No cure for polio has ever been achieved and more than forty years would elapse before a safe
                 and reliable method of prevention was developed. 

Did the polio vaccine cause AIDS?

During the 90's Edward Hooper, a British journalist, traveled to Africa and became convinced that AIDS was an act of man, not an act of God. He interviewed hundred of participants and collected thousands of documents to support his theory. The earliest cases of AIDS occurred in central Africa, in the same regions where Koprowski's vaccine was given to over a million people in 1957-1960.

Hooper mapped the locations where Koprowski's CHAT vaccine was given and where the earliest cases of AIDS were discovered. It showed a dramatic geographical correlation.

Hooper claims that kidneys from chimpanzees infected with SIV were used to grow the polio virus during Koprowski's 1950's vaccination campaign. Archival footage confirms that a large number of chimpanzees were housed at Camp Lindi, located upstream from Koprowski's medical laboratory in Stanleyville in the former Belgian Congo.

Paul Osterrieth and Hilary Koprowski steadfastly denied that chimpanzee tissue was used to grow the polio virus in the Congo.

Before his death Pierre Doupagne, the chief technician at the laboratory of Stanleyville admitted to Edward Hooper that he made sterile tissue culture from chimps for Paul Osterrieth.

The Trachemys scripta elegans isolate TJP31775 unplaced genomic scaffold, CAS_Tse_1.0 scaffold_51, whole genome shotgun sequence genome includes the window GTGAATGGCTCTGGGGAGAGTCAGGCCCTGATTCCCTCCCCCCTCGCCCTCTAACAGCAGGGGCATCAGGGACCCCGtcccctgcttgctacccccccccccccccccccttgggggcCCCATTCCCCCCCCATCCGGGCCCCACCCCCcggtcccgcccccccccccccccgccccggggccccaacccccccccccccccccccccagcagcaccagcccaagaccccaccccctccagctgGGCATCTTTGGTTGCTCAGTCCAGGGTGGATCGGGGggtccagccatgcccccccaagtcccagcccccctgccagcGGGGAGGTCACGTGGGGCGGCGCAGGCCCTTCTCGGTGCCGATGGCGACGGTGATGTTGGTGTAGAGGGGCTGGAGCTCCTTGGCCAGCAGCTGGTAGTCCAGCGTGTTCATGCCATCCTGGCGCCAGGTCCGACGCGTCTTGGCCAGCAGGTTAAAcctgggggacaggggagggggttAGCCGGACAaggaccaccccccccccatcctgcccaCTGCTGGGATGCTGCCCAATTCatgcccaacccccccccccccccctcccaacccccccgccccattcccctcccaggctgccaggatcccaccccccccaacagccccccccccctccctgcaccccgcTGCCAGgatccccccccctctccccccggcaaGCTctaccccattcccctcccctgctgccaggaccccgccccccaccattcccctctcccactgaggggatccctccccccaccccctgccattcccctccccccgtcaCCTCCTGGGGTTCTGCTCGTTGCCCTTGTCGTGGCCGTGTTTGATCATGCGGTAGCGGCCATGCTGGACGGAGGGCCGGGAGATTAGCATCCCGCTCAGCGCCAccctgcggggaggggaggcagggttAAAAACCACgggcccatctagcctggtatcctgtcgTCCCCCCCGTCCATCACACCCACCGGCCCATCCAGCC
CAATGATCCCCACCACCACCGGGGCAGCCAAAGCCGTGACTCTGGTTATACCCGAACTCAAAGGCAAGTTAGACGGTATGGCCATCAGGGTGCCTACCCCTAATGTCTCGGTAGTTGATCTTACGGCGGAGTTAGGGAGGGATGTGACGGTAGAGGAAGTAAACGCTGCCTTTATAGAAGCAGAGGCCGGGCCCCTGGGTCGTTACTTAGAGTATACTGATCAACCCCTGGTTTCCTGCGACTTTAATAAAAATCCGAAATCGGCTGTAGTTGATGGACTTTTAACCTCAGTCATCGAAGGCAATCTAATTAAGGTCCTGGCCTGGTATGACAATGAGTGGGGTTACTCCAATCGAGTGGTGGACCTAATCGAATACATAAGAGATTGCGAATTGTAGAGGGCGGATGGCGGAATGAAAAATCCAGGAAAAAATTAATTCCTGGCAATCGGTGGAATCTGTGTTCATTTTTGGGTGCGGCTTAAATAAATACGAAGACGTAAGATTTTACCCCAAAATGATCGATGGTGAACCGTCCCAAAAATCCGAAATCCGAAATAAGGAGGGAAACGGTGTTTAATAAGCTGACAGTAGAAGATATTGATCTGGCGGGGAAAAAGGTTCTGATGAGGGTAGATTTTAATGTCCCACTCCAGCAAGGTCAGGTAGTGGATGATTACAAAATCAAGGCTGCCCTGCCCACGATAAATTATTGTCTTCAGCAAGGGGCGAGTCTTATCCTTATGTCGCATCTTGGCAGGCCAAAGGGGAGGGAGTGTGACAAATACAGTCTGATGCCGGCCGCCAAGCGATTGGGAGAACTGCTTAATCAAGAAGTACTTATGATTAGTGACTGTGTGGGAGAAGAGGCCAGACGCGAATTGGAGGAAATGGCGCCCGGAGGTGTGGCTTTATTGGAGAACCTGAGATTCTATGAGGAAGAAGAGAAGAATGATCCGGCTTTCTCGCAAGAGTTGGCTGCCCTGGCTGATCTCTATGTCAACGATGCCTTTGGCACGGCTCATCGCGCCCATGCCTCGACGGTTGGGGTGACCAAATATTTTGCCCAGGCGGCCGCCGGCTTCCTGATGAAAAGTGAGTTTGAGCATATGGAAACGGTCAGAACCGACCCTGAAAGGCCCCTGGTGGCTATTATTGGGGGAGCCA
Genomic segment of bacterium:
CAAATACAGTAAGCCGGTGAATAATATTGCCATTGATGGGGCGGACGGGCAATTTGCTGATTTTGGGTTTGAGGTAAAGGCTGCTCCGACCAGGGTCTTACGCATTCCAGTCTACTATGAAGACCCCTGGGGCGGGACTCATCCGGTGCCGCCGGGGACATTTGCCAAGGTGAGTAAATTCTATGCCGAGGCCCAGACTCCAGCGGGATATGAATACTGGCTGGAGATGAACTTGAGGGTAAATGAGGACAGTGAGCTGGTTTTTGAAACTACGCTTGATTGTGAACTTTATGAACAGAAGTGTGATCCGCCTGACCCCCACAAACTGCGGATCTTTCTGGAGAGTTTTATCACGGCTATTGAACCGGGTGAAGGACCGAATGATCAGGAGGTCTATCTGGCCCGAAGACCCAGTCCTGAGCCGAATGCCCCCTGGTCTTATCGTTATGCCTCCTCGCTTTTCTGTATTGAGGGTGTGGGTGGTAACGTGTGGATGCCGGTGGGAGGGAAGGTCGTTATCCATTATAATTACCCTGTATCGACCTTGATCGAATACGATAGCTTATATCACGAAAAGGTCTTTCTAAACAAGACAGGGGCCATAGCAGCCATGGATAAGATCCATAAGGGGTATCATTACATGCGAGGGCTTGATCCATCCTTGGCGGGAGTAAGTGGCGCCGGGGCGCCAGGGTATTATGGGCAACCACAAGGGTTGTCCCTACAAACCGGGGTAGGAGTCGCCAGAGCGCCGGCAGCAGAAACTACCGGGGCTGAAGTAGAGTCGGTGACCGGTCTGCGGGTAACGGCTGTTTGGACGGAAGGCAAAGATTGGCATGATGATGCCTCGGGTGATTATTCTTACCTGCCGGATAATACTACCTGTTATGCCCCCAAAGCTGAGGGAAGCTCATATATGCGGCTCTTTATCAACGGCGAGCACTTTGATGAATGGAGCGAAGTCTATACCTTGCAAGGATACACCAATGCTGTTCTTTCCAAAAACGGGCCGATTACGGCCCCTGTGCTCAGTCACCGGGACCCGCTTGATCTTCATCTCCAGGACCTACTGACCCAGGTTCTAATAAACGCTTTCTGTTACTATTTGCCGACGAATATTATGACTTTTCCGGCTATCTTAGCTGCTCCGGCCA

In September 2000 the world's top AIDS specialists assembled at London's Royal Society for a conference on the origins of AIDS. It was meant to give Edward Hooper a chance to present his evidence to the scientific community.

From the opening of the conference arguments were launched against Hooper's theory. Then there was was a surprise announcement. Samples of Kopowski's CHAT vaccine had been located and tested and found not to have any trace of HIV, SIV or chimp DNA.

This announcement was viewed by the scientific community as a decisive statement against Hooper's theory. Articles were published in Nature and Science concluded that Hooper's hypothesis was not viable.

The Emperor Claudius (reigned 41 - 54AD)

Emperor Tiberius Claudius Drusus Nero Germanicus was born in 10 BC to Nero Claudius Drusus and his wife
     Antonia. Although he came from a royal blood line, his family had a very low opinion of his abilities and often
     ignored him. Labeled an invalid from birth because of physical disabilities including partial paralysis, stammering,
     slobbering, and limping, he was the last person his family thought would inherit the throne and serve as Roman
     Emperor. An outcast in his home environment, Claudius turned to the study of history to occupy his time. He
     authored various works about orthographic reform of the Roman alphabet and a work defending Cicero, a
     republican politician and orator. Claudius also enjoyed playing dice games.

Claudius escaped the wrath of his mad nephew, Caligula, because the effects of his infantile paralysis (polio) made him appear as no threat to the throne. However, after the Praetorian Guard assassinated Caligula and he was thrust upon the throne, he
surprised everyone by being a capable administrator. His major mistake was recalling Caligula's sister Agrippina back from
banishment and wedding her. She later poisoned him after he adopted her son Nero, to get her son on the throne.

     Claudius' rise to power came after Emperor Gauis (Caligula), his nephew, was unexpectedly murdered on January
     1, AD 41. Claudius became heir to the throne, to many a Roman's dismay. The soldiers, courtiers, freedman, and
     foreigners were his main support although the senatorial aristocracy also offered to back the new emperor. Many